ESTIMATING ODOR IMPACT WITH COMPUTATIONAL FLUID DYNAMICS
Abstract:The detection and nuisance concentrations of odors are frequently quoted in terms of dilutions from the initial source concentration. Meteorological dispersion modeling has been used to estimate the dilutions achieved between a release point, such as a stack, and a downwind receptor. Conventional models have proven to yield reasonable results for neutral and stable atmospheric conditions, within the acknowledged limitations of Gaussian dispersion models. However in regions with numerous buildings or sharp topography-induced turbulence, the Gaussian models are not able to provide results which take the turbulence into account. Computational Fluid Dynamics (CFD) is becoming available as a tool to assist with modeling the airflow and dispersion of pollutants among complex urban geometries on the scales of a section of a building exterior up to a few city blocks. This tool allows more accurate predictions of impacts within the regions of local turbulence. This can be especially important in urban areas where several buildings are within a mutual zone of influence and where air intakes are located on the top of a building with its own recirculation zone.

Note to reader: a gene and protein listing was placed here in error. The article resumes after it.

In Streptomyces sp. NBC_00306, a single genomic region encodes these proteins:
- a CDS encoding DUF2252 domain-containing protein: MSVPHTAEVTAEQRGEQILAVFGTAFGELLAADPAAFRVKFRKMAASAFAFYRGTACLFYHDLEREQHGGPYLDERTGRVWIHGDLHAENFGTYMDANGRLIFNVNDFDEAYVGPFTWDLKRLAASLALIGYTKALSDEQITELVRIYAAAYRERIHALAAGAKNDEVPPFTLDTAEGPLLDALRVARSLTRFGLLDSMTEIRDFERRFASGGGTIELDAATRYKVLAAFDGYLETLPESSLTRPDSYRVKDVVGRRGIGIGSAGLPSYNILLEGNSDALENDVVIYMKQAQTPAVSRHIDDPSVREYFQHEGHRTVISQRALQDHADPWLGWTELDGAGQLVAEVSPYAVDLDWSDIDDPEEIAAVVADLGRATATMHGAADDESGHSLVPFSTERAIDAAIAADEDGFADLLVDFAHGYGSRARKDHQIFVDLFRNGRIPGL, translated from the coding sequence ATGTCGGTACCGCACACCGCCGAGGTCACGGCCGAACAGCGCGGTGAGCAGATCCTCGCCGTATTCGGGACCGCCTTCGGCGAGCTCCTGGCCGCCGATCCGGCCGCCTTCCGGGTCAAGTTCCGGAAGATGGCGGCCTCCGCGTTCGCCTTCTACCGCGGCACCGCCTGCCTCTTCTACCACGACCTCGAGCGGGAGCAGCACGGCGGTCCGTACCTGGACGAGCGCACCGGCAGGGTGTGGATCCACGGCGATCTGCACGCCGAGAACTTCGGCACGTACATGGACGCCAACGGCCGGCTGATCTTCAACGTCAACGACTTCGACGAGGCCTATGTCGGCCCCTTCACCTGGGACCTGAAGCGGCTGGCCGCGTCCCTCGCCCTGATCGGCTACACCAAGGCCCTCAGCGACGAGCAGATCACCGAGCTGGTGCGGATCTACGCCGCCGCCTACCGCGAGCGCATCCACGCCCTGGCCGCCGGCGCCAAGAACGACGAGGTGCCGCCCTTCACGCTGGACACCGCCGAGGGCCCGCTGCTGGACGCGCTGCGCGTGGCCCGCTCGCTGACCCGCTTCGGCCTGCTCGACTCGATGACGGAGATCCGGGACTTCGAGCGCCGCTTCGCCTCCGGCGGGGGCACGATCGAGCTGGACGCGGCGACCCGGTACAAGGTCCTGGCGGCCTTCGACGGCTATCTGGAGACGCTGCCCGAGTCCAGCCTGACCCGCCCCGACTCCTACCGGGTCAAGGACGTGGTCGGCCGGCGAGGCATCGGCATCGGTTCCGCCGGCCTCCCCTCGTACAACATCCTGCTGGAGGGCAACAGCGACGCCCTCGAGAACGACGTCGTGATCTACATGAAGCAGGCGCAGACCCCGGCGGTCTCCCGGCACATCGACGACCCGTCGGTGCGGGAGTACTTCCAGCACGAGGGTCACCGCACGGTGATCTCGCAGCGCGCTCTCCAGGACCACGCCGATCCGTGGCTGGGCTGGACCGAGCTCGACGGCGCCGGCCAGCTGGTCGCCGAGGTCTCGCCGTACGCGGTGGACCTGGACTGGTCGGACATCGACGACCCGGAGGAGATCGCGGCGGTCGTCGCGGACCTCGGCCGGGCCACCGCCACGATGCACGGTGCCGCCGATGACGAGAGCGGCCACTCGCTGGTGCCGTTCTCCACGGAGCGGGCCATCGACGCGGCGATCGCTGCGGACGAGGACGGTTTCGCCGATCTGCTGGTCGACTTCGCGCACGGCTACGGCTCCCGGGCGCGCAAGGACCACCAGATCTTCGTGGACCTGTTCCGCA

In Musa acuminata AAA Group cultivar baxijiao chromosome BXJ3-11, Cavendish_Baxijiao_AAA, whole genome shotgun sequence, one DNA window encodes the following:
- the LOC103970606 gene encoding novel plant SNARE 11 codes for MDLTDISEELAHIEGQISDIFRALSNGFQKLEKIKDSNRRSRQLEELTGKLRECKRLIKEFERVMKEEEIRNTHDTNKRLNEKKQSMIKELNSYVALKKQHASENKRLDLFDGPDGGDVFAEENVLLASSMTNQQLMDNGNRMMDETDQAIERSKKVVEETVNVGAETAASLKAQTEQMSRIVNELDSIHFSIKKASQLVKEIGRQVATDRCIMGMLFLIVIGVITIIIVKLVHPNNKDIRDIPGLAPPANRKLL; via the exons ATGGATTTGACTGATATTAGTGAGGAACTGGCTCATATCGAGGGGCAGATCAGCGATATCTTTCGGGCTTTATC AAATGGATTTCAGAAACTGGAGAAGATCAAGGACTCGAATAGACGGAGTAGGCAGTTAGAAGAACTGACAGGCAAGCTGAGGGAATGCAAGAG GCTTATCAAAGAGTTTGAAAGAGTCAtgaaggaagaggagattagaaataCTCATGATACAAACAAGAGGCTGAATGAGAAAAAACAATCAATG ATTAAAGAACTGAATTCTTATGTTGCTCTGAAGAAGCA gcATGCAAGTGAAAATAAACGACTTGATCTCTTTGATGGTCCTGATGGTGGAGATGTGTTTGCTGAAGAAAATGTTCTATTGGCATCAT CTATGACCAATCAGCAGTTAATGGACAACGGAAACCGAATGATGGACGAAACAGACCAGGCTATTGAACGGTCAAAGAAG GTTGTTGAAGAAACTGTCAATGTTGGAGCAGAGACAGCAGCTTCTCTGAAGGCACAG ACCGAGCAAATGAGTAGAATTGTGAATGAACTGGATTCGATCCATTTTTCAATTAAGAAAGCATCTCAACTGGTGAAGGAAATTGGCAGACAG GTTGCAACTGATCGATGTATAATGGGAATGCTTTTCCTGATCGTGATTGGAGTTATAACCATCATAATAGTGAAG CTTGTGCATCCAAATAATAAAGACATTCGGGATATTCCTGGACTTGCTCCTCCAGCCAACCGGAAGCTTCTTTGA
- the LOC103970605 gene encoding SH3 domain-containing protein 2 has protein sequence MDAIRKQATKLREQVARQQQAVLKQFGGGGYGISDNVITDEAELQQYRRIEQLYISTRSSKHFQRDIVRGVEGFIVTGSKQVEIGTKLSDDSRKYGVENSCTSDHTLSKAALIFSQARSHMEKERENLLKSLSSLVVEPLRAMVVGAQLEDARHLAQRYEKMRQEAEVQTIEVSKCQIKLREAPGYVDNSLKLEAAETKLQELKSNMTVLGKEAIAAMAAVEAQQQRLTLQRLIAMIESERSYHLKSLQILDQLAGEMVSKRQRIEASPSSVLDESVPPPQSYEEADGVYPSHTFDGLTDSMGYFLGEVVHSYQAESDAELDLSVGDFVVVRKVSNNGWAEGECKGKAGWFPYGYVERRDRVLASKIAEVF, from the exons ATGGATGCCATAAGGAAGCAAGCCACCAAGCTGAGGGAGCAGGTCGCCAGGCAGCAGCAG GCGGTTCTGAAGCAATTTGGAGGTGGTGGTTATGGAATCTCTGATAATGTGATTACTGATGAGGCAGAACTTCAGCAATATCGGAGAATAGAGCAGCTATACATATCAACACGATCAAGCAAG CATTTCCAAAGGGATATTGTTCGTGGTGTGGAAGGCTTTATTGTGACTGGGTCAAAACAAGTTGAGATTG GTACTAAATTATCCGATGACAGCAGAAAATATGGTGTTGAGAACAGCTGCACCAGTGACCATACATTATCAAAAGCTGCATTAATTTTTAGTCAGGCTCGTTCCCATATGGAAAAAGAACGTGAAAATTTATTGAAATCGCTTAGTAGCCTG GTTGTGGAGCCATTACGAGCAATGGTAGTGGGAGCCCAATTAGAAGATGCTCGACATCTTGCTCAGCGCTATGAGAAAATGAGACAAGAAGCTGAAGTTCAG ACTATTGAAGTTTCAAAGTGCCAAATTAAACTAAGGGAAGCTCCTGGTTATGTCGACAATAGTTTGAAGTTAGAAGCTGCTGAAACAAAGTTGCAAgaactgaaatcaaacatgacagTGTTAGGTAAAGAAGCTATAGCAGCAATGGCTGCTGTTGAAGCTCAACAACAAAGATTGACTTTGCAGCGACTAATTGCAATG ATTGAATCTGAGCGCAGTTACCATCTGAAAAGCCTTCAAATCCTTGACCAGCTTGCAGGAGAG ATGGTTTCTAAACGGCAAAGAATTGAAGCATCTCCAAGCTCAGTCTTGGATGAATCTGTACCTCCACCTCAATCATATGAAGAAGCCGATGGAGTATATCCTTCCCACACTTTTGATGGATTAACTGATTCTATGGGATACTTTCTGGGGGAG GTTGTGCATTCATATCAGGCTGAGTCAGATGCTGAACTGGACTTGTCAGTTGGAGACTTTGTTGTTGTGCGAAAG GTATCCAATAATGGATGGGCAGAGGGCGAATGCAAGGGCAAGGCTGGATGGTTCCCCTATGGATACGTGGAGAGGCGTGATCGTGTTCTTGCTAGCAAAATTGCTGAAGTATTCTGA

This paper illustrates the capabilities of CFD in modeling odor dispersion in urban microenvironments and compares the results of CFD modeling in actual source-neighbor building situations with results obtained using the conventional U.S. EPA model ISCST3 and the newer U.S. EPA model AERMOD in complex terrain modes.
A scaling factor has been frequently used to estimate the higher, short-term response to odors when using the 20 to 30-minute average dispersion coefficients of the conventional U.S. EPA models. CFD models report a steady state solution and the results also need to be adjusted to reflect the short-term odor response. This paper summarizes a peak-tomean adjustment that is appropriate to CFD models that has been developed using an extensive data base collected by the U.S. EPA during its analysis of the proposal for onehour ambient sulfur dioxide standards.
Document Type: Research Article
Publication date: 2004-01-01
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